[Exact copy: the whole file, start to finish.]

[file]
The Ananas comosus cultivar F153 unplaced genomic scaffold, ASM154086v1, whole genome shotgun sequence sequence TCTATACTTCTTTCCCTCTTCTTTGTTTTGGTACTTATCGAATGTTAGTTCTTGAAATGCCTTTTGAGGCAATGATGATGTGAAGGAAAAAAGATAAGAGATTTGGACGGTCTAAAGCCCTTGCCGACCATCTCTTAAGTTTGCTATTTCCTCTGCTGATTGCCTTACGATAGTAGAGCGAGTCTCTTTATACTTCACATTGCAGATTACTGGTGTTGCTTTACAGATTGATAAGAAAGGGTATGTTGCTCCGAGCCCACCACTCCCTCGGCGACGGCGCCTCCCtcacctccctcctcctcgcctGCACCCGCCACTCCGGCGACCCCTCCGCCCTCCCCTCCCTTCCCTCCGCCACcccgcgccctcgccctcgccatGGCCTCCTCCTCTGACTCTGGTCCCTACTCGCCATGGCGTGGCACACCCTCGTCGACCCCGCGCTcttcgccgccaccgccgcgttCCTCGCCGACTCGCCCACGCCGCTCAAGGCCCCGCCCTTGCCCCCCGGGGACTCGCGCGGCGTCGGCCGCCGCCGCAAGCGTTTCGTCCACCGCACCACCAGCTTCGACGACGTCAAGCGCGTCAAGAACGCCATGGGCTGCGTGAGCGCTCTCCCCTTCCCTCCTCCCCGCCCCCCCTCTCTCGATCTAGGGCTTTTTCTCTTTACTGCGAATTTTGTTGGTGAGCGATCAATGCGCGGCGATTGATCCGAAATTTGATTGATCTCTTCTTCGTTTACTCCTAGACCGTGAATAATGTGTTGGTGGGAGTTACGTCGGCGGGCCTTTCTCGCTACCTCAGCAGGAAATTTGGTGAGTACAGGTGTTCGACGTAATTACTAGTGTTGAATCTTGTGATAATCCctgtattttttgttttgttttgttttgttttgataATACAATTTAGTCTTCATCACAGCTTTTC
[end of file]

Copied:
The Ananas comosus cultivar F153 unplaced genomic scaffold, ASM154086v1, whole genome shotgun sequence sequence TCTATACTTCTTTCCCTCTTCTTTGTTTTGGTACTTATCGAATGTTAGTTCTTGAAATGCCTTTTGAGGCAATGATGATGTGAAGGAAAAAAGATAAGAGATTTGGACGGTCTAAAGCCCTTGCCGACCATCTCTTAAGTTTGCTATTTCCTCTGCTGATTGCCTTACGATAGTAGAGCGAGTCTCTTTATACTTCACATTGCAGATTACTGGTGTTGCTTTACAGATTGATAAGAAAGGGTATGTTGCTCCGAGCCCACCACTCCCTCGGCGACGGCGCCTCCCtcacctccctcctcctcgcctGCACCCGCCACTCCGGCGACCCCTCCGCCCTCCCCTCCCTTCCCTCCGCCACcccgcgccctcgccctcgccatGGCCTCCTCCTCTGACTCTGGTCCCTACTCGCCATGGCGTGGCACACCCTCGTCGACCCCGCGCTcttcgccgccaccgccgcgttCCTCGCCGACTCGCCCACGCCGCTCAAGGCCCCGCCCTTGCCCCCCGGGGACTCGCGCGGCGTCGGCCGCCGCCGCAAGCGTTTCGTCCACCGCACCACCAGCTTCGACGACGTCAAGCGCGTCAAGAACGCCATGGGCTGCGTGAGCGCTCTCCCCTTCCCTCCTCCCCGCCCCCCCTCTCTCGATCTAGGGCTTTTTCTCTTTACTGCGAATTTTGTTGGTGAGCGATCAATGCGCGGCGATTGATCCGAAATTTGATTGATCTCTTCTTCGTTTACTCCTAGACCGTGAATAATGTGTTGGTGGGAGTTACGTCGGCGGGCCTTTCTCGCTACCTCAGCAGGAAATTTGGTGAGTACAGGTGTTCGACGTAATTACTAGTGTTGAATCTTGTGATAATCCctgtattttttgttttgttttgttttgttttgataATACAATTTAGTCTTCATCACAGCTTTTC